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2) Filming A Car Video: The Action Cam

Filming a car video: The case of an action camera can make for some interesting shots

Waterproofing is one of the best action camera perks

There are enough decent action cameras out there that film high enough quality footage if you want to avoid using the likes of a DSLR, APS-C or mirrorless alternative. The latest GoPro Hero camera features image stabilisation of the physical kind, which means a smoother shot and no need to crop into footage to make it smoother in post production.

4K detail is also common at the high-end, which gives you the option to crop into a shot later and still maintain a high resolution. It also means you can eliminate the edges, which tend to be where fish-eye is most prominent.

Unlike GoPro cameras before the Hero 6, Sony’s FDR X3000 equivalent has physical image stabilisation. This will help smooth out the imperfections of bumpy roads, engine vibration and other things that can prove problematic for nice-looking video footage.

Other benefits of an action camera over a DSLR or equivalent include being able to use it externally without fear of it breaking (most come with a hardy waterproof and damage-resistant case, although this means poor sound recording) and its ability to be put in awkward places for unique angles.

Action cameras also work well because of space reasons. Taking the least amount of stuff with you wherever it is you film means you are less likely to forget something and it is easier and less space-hungry if you have to travel abroad. Paying for an extra bag can prove costly with some airlines, after all.

Please note that aggressive and constant vibration can actually result in a really nasty effect that sort of looks as if the camera is drunk. Footage in my McLaren Senna video, for instance, exhibited this problem.

Sometimes switching off image stabilisation can help this situation and others, but you will need to experiment. Fortunately, it seems like a rare occurrence.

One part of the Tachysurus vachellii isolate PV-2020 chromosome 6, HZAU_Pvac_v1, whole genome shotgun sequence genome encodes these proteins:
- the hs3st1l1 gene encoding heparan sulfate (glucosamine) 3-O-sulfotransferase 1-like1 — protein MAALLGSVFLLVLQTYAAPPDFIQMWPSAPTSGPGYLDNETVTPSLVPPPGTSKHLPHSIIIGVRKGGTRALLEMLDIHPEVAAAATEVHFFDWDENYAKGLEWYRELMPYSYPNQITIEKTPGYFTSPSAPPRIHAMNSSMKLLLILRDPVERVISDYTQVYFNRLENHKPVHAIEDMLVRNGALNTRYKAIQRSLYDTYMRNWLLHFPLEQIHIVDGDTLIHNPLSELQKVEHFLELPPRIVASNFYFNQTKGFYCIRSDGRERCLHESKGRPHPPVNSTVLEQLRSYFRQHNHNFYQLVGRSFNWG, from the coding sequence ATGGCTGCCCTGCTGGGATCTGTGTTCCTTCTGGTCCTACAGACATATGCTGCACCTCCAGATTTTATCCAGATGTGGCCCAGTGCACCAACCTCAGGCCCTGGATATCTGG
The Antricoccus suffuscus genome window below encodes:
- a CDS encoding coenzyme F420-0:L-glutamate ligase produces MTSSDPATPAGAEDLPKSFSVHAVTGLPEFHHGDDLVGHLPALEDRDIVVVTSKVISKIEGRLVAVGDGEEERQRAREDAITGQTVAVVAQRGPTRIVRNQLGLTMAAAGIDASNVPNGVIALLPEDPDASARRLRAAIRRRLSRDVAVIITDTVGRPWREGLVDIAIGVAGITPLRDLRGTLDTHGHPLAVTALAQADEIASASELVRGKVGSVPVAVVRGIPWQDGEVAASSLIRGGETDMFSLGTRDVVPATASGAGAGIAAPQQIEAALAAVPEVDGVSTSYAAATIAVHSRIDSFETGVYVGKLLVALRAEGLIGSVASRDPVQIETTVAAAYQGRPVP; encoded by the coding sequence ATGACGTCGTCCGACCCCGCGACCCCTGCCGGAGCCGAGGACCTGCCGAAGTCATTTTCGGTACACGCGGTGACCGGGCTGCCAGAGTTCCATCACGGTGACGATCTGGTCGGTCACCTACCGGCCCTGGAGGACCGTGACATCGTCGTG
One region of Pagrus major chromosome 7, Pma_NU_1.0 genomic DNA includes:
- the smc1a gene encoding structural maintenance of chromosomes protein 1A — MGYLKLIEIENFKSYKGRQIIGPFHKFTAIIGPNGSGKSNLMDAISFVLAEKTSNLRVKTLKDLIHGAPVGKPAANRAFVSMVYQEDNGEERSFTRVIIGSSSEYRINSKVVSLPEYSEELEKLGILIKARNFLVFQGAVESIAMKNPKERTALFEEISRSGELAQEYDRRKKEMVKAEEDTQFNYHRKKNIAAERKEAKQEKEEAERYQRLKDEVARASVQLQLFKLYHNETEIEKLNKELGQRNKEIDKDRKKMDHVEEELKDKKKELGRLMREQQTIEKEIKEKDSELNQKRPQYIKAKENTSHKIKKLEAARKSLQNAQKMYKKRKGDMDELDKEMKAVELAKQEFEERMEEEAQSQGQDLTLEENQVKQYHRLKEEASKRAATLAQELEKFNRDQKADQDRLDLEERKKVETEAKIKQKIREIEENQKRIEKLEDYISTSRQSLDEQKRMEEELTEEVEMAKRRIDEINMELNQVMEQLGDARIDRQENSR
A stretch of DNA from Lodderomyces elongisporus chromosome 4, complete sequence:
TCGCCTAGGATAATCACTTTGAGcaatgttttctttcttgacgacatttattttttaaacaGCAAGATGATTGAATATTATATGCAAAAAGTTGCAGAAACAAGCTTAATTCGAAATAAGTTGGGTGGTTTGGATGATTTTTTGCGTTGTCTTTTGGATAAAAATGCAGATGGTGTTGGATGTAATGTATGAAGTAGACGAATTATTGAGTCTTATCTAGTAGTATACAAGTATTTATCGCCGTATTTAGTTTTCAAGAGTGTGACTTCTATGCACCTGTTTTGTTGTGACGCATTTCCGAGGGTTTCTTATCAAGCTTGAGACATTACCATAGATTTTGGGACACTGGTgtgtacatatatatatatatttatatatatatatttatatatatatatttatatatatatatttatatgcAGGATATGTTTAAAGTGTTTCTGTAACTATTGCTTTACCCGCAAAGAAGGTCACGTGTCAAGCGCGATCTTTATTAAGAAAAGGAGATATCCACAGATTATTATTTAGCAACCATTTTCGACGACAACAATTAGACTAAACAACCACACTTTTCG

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3) Filming A Car Video: The Suction Mount

Delkin Fat Gecko triple suction mount

This particular mount has worked wonders for me and is relatively affordable

Action cameras come with a case that can be attached to your head or other surfaces, but usually you will have to spend more money on a suction mount, which makes mounting a camera inside the car a whole lot easier.

First-party accessories are usually more expensive and the quality can be sub-par, not to mention the fact most are stubby in length and therefore less versatile. Go for a third-party option and you may save money.

Spend more and you can get yourself a suction mount strong enough to cope with bigger cameras such as a DSLR. The Delkin Fat Gecko Triple Mount I use, for example, has three suction pads, which makes it incredibly strong and therefore less likely to fall off while driving.

The mount can also be split into two sections. One part has a single suction cup, which works well for an action camera, and the other has two suction cups that can happily hold a bigger camera at the expense of overall rigidity.

From what I have seen, the suction mounts with the pushy-in buttons hold strongest, but then I have never had a camera fall off or move using the simpler, less time intensive locking mechanism.

What I would say is that stones can be thrown up and smack into your lens when filming externally so consider using a lens filter (UV and polariser are my favourites) or a protective case.

I tend to stick to action cameras for external on-car filming because of cost reasons, but obviously quality takes a hit and the footage will need some effort to make it look the same or similar to other footage filmed on a DSLR, APS-C or mirrorless camera.

One thing to note: Avoid mounts that rely on a sticky pad as these work well once but are pointless for anyone who regularly changes the camera angle or car.

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4) Filming a car video: The Microphone

Filming a car: Rode VideoMic Pro

Not the cheapest, but the Rode VideoMic Pro is a decent microphone option

If you are filming yourself in the car or want to capture engine noise, a microphone is essential. Because typically the one inside your camera can be a bit rubbish, especially once you have background noise to contend with.

There are various types of microphone available, including a boom microphone. A lot of car YouTubers go this route as it is easy to carry, easy to edit the footage at the end as the audio is already synced and the quality is usually ample.

Boom microphones sit neatly in a hot shoe (the square slot on top of a camera), which is convenient, too, and can use either the camera battery for power. Some have an in-built battery of their own for the same reason. Then there are examples that need no power at all.